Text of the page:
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How is the average Canadian to know what their elected member of Parliament (MP) is up to in Ottawa?

Canada is a representative democracy – that is, one in which citizens elect representatives to make decisions on their behalf. Every four years or so, we strike a deal with our would-be representatives: tell us what you want to do, we approve or disapprove, and then we’ll re-evaluate how you did when the next election rolls around.

For a country the size and complexity of Canada, this system makes a lot of sense. The average person does not have time to weigh the nuances of every piece of legislation or every funding decision that needs to be made on any given day. So, we outsource most of that decision-making to elected officials who we trust to have our best interests at heart.

One of the things Canadians ask for in return for the power that we bestow upon our elected officials is that they keep us in the loop about what they’re doing on our behalf. Indeed, a basic tenet of democracy is that the people’s elected representatives need to communicate with their constituents. But connecting with everyone in an electoral district is a chronic challenge for members of Parliament, especially as community news outlets close, people’s media consumption splinters and party leaders’ offices co-ordinate messaging. What is the best way for MPs to get information about public affairs to everyone they represent?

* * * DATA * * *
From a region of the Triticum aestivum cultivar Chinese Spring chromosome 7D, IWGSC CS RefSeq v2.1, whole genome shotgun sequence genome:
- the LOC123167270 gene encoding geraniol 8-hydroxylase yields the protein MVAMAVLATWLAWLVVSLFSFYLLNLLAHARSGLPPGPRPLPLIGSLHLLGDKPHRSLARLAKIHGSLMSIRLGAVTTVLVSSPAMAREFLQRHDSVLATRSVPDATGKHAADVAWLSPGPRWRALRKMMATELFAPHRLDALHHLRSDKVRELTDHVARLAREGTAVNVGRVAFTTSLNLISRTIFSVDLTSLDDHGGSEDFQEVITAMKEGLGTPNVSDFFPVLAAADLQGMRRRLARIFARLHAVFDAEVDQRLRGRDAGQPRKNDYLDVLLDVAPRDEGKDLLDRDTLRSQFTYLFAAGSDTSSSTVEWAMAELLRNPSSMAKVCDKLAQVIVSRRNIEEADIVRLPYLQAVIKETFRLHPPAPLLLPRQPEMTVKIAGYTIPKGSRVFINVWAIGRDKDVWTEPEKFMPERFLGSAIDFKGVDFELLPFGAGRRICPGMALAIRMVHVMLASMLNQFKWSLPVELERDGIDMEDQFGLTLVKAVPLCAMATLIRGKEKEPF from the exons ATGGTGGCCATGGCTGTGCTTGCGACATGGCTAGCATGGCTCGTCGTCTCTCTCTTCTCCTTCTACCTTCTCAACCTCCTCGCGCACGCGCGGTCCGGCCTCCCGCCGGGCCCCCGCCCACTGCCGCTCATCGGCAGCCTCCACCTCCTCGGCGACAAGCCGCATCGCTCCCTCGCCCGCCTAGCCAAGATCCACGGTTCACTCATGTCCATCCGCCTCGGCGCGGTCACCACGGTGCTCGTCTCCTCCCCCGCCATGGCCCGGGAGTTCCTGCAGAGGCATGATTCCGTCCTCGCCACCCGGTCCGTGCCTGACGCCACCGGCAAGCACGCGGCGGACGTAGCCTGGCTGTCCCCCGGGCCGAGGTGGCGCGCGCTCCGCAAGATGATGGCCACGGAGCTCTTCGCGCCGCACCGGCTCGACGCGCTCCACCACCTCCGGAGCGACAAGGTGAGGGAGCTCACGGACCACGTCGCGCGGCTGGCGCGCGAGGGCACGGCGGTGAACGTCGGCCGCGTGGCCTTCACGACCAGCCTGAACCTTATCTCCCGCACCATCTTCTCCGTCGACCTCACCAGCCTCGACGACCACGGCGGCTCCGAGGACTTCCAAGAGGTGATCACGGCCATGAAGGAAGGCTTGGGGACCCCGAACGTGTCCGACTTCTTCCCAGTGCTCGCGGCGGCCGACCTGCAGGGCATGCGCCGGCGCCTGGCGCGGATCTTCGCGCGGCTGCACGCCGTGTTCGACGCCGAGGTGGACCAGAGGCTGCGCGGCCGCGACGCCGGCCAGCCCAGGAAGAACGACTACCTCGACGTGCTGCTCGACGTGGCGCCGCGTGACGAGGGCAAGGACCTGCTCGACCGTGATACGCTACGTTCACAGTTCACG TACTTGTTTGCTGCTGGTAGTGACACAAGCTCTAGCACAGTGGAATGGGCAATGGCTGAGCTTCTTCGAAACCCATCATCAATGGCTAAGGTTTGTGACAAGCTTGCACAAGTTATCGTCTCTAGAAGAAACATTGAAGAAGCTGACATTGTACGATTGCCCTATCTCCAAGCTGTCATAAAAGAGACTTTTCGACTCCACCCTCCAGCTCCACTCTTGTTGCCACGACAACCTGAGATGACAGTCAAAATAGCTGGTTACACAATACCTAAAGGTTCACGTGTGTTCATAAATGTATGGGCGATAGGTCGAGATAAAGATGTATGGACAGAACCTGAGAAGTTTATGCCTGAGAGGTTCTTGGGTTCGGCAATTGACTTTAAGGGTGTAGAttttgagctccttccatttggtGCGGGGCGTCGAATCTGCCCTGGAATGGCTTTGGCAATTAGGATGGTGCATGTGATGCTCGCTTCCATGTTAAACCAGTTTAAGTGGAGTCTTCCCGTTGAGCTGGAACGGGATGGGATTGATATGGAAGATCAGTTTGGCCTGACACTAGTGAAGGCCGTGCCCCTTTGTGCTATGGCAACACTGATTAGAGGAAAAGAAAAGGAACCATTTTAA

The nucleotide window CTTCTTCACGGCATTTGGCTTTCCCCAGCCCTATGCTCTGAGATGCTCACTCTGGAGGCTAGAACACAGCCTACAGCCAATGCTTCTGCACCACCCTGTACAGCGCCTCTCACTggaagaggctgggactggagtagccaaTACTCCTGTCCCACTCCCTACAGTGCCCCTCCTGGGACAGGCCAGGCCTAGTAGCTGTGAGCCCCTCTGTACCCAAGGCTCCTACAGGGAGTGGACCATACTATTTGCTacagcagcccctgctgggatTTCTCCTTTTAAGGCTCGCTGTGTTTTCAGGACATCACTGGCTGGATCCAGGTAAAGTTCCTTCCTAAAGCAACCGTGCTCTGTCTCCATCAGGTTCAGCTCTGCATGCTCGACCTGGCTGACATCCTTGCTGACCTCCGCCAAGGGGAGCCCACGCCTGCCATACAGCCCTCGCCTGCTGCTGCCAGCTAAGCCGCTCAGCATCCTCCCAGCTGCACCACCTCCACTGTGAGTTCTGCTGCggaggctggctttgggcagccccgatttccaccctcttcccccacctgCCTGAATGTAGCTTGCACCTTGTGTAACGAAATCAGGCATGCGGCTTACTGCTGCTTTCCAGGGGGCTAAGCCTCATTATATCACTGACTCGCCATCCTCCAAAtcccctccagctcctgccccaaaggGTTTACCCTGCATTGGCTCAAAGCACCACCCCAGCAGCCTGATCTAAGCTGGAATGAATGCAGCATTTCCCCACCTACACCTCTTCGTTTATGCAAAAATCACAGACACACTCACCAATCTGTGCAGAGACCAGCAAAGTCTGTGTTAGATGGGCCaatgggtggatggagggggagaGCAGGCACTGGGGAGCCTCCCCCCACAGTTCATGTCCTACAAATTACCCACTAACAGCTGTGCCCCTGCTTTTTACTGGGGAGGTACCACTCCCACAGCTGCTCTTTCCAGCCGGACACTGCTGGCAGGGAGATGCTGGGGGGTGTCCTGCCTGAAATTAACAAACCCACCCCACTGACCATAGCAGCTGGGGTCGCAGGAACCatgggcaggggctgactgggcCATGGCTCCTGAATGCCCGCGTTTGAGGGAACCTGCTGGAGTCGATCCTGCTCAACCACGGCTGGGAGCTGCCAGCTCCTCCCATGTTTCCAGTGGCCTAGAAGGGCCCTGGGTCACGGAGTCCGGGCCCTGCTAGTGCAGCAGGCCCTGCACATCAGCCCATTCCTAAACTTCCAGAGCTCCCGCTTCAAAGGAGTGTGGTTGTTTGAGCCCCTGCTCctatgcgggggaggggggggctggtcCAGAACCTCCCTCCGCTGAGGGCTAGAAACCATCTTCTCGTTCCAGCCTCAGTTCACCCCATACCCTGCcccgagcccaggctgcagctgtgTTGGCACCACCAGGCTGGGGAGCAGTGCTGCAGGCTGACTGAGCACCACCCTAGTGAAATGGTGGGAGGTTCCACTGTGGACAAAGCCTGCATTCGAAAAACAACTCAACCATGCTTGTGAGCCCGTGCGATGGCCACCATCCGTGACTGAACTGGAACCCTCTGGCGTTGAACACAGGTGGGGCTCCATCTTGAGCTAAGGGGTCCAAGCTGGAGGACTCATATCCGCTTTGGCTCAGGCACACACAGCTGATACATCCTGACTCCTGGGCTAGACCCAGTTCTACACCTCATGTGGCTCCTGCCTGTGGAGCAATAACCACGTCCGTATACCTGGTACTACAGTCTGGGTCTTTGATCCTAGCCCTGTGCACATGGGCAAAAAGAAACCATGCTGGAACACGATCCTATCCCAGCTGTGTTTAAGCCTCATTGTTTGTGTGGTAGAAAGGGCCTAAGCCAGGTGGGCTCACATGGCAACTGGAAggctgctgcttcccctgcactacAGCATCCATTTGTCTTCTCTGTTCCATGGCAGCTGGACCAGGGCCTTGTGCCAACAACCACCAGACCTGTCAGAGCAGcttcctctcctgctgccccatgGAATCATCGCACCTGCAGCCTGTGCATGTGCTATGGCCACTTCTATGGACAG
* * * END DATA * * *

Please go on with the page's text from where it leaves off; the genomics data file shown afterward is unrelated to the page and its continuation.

One solution to this problem is commonly referred to as the “householder” – newsletters paid for by the House of Commons that Canada Post distributes at no charge to all households in each MP’s electoral district. You may have seen one in your mailbox, though maybe all you saw was your MPs’ smiling face as you tossed it into a recycling bin.